Zac Goldsmith, who ran a torrid campaign only a few months ago to become the Conservative Mayor of London, resigned his seat in protest at the government's decision to expand London Heathrow, This decision was based on a promise he'd made before 2010; to leave the Conservative Party and stand against them as an independent.
He immediately set out to frame the campaign as a "referendum on Heathrow" which, at first, made perfect sense. But the local Conservative branch, in an extraordinary step, then decided to back Goldsmith, which left CCHQ in limbo - in the end choosing to step aside so as to prevent splitting the "conservative" vote.
After the Liberal Democrats picked their candidate, the Green Party decided to step aside too, so as to avoid splitting the anti-Goldsmith vote. Labour's NEC, despite reservations from senior figures, decided to field a candidate, while UKIP was the third major party to back off, throwing its weight behind Goldsmith.
Not everything, however, was as simple as it looked...
The Green Party, in a pragmatic move, decided to back the Lib Dem candidate Sarah Olney in a "progressive alliance".
But Zac Goldsmith, who has previously gotten along well with Green co-leader Caroline Lucas, allegedly suggested she was backing him, while distancing himself from UKIP - who had mostly definitely endorsed his candidacy.
The local Greens said they were "deeply disappointed" in Goldsmith for making the suggestion on one of his leaflets, and a spokesperson was forced to refute any allusion to Green support for Goldsmith on the Green Party website.
Reports then emerged that the local Greens were also disappointed in Caroline Lucas for backing the "regressive" Lib Dems, with prominent local members writing a letter to the Guardian to express as much, and some figures even urging Green voters to back the Labour candidate instead.
As for Goldsmith, who was being backed by the local Conservatives, and prominent pro-Heathrow expansion Tory MPs such as Jacob Rees-Mogg, towards the end of the campaign wouldn't even rule out re-joining the Conservative Party in the near future.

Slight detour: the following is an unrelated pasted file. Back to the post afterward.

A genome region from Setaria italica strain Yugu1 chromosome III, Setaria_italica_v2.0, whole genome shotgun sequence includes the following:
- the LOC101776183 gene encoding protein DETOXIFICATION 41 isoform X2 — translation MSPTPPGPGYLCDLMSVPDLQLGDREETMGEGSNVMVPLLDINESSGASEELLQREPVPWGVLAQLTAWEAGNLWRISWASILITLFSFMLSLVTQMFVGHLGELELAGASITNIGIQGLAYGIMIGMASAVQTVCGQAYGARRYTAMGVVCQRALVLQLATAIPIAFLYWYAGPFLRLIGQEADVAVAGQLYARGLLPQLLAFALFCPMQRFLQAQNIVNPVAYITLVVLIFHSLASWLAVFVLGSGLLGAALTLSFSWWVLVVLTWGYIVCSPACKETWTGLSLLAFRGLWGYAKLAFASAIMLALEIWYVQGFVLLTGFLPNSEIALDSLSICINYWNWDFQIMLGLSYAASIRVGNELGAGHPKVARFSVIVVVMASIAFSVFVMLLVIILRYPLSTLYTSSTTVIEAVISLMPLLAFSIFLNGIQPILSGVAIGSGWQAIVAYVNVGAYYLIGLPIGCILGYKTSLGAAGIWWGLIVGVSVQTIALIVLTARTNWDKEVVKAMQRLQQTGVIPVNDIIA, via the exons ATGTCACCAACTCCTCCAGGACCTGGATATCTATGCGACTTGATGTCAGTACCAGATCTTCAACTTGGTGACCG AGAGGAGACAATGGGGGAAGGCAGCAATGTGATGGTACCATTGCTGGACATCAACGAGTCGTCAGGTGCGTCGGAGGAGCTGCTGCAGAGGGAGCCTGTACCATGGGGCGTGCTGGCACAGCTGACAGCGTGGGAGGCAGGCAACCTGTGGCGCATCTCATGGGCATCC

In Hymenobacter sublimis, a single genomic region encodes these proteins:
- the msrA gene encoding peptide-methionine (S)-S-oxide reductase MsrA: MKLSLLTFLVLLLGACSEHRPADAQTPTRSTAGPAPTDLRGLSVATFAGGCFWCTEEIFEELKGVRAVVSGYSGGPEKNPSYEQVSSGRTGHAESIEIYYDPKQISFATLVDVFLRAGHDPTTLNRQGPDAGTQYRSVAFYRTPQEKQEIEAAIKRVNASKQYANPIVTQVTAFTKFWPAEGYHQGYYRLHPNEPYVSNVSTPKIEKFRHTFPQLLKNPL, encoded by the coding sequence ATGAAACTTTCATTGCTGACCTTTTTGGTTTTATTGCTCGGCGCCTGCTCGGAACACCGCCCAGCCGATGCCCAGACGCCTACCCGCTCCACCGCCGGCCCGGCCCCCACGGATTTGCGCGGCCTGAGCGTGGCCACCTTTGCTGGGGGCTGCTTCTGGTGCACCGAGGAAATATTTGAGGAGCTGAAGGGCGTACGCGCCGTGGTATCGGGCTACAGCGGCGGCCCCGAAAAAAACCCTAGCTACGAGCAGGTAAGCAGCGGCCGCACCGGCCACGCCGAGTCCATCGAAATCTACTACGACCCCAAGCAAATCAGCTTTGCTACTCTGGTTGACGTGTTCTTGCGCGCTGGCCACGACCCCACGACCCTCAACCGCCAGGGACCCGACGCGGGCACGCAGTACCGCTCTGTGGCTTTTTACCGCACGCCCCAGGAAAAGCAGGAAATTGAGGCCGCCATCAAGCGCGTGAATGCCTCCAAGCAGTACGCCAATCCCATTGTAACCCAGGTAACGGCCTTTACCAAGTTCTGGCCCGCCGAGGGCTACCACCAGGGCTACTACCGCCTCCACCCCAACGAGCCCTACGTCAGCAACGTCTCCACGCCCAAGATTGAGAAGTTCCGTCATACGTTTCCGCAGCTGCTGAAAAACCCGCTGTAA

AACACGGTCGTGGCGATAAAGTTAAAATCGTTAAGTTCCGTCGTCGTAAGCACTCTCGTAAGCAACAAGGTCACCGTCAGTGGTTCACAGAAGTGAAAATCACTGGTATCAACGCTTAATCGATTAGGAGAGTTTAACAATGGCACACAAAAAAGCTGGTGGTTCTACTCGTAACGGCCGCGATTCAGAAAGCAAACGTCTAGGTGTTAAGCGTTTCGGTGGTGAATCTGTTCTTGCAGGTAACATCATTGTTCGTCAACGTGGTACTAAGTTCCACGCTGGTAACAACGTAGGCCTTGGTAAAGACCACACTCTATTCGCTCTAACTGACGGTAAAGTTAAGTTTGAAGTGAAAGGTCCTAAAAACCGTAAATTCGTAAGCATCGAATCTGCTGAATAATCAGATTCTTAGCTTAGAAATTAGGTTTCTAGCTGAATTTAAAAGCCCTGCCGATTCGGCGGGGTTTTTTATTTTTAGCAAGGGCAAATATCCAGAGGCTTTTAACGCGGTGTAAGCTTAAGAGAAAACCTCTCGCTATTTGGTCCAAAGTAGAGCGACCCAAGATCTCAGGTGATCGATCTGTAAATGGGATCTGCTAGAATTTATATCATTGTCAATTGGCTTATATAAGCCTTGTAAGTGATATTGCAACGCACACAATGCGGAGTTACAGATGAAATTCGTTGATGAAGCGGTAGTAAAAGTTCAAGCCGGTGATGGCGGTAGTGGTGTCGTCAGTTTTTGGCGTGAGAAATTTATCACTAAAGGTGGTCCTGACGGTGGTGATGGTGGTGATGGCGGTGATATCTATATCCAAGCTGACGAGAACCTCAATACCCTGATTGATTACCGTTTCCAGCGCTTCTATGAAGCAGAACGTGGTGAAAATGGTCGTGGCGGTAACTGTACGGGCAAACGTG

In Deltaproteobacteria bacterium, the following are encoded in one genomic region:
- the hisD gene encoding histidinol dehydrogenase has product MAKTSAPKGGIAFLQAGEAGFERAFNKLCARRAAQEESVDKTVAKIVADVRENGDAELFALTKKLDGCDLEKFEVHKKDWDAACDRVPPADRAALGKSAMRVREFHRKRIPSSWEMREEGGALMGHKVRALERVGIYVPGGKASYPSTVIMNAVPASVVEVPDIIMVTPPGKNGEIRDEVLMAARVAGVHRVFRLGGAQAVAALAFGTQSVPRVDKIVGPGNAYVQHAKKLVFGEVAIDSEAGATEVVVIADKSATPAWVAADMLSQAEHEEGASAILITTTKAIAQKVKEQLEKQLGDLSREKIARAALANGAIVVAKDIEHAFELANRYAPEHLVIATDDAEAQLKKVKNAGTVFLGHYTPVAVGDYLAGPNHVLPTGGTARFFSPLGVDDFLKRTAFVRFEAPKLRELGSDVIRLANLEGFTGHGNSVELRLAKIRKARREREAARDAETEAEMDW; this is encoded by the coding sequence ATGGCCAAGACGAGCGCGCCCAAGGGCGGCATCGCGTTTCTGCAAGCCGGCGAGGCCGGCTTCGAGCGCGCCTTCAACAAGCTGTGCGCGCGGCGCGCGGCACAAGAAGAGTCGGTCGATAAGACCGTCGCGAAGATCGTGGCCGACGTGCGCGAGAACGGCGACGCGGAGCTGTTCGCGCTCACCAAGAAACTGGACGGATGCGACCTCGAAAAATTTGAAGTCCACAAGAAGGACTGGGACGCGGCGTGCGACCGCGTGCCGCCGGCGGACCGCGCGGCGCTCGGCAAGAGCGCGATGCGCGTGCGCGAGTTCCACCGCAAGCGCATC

Zac Goldsmith's attempt to frame the by-election as a "referendum on Heathrow" fell apart shortly after it became clear each of his rivals shared his view, and the government, officially backing Heathrow expansion, would decline to field a candidate.
Tim Farron, who called this the contest "the most important by-election in living memory," when I spoke with him this weekend instead tried to frame it as a(nother) referendum on Brexit - holding several events over the last few weeks including an overwhelmingly pro-EU Brexit Q&A on the final Saturday of campaigning.
The reason for this was obvious: 77% of Zac Goldsmith's constituents voted to remain while Goldsmith, who they have returned twice, has been long-known as a proud Eurosceptic.
At the time of writing the winner hadn't been declared - but, for the purposes of this post, it doesn't matter.
This by-election has been messy, disjointed, and it has made a mockery of our electoral system, with three of the five major parties (as I see them), including the party of government, backing away from the fight.
The cost of running the contest has been touted as lying somewhere between £240,000 and £250,000, depending on which source you've consulted - a big price, in my view, for what was ultimately a pointless distraction - and one that may end up costing Goldsmith his seat.